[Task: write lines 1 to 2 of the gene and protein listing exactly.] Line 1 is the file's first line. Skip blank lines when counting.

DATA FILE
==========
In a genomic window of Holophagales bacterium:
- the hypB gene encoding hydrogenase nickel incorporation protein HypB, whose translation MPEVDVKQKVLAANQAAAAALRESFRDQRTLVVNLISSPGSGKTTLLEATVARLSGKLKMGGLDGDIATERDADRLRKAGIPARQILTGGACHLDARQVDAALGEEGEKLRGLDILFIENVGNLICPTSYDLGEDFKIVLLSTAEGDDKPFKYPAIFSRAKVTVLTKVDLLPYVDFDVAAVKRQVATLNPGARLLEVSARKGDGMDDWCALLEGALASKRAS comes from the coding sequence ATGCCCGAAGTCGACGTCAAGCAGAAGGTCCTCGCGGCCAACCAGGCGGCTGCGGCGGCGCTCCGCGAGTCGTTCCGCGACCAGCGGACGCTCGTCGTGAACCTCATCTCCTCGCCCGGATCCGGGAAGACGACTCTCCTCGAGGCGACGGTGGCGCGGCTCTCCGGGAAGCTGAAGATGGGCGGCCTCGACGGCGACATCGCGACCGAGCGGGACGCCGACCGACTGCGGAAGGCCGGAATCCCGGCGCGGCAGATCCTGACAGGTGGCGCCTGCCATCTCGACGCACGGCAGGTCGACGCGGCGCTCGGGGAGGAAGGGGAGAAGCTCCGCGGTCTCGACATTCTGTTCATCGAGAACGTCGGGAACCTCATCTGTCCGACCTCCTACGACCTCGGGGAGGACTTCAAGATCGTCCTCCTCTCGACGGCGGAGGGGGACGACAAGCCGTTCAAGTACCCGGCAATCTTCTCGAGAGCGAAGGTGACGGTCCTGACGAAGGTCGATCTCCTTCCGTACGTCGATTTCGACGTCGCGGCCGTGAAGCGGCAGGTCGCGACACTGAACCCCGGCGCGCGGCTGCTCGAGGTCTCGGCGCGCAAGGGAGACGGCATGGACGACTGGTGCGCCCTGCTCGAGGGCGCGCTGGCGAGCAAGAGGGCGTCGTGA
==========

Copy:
In a genomic window of Holophagales bacterium:
- the hypB gene encoding hydrogenase nickel incorporation protein HypB, whose translation MPEVDVKQKVLAANQAAAAALRESFRDQRTLVVNLISSPGSGKTTLLEATVARLSGKLKMGGLDGDIATERDADRLRKAGIPARQILTGGACHLDARQVDAALGEEGEKLRGLDILFIENVGNLICPTSYDLGEDFKIVLLSTAEGDDKPFKYPAIFSRAKVTVLTKVDLLPYVDFDVAAVKRQVATLNPGARLLEVSARKGDGMDDWCALLEGALASKRAS comes from the coding sequence ATGCCCGAAGTCGACGTCAAGCAGAAGGTCCTCGCGGCCAACCAGGCGGCTGCGGCGGCGCTCCGCGAGTCGTTCCGCGACCAGCGGACGCTCGTCGTGAACCTCATCTCCTCGCCCGGATCCGGGAAGACGACTCTCCTCGAGGCGACGGTGGCGCGGCTCTCCGGGAAGCTGAAGATGGGCGGCCTCGACGGCGACATCGCGACCGAGCGGGACGCCGACCGACTGCGGAAGGCCGGAATCCCGGCGCGGCAGATCCTGACAGGTGGCGCCTGCCATCTCGACGCACGGCAGGTCGACGCGGCGCTCGGGGAGGAAGGGGAGAAGCTCCGCGGTCTCGACATTCTGTTCATCGAGAACGTCGGGAACCTCATCTGTCCGACCTCCTACGACCTCGGGGAGGACTTCAAGATCGTCCTCCTCTCGACGGCGGAGGGGGACGACAAGCCGTTCAAGTACCCGGCAATCTTCTCGAGAGCGAAGGTGACGGTCCTGACGAAGGTCGATCTCCTTCCGTACGTCGATTTCGACGTCGCGGCCGTGAAGCGGCAGGTCGCGACACTGAACCCCGGCGCGCGGCTGCTCGAGGTCTCGGCGCGCAAGGGAGACGGCATGGACGACTGGTGCGCCCTGCTCGAGGGCGCGCTGGCGAGCAAGAGGGCGTCGTGA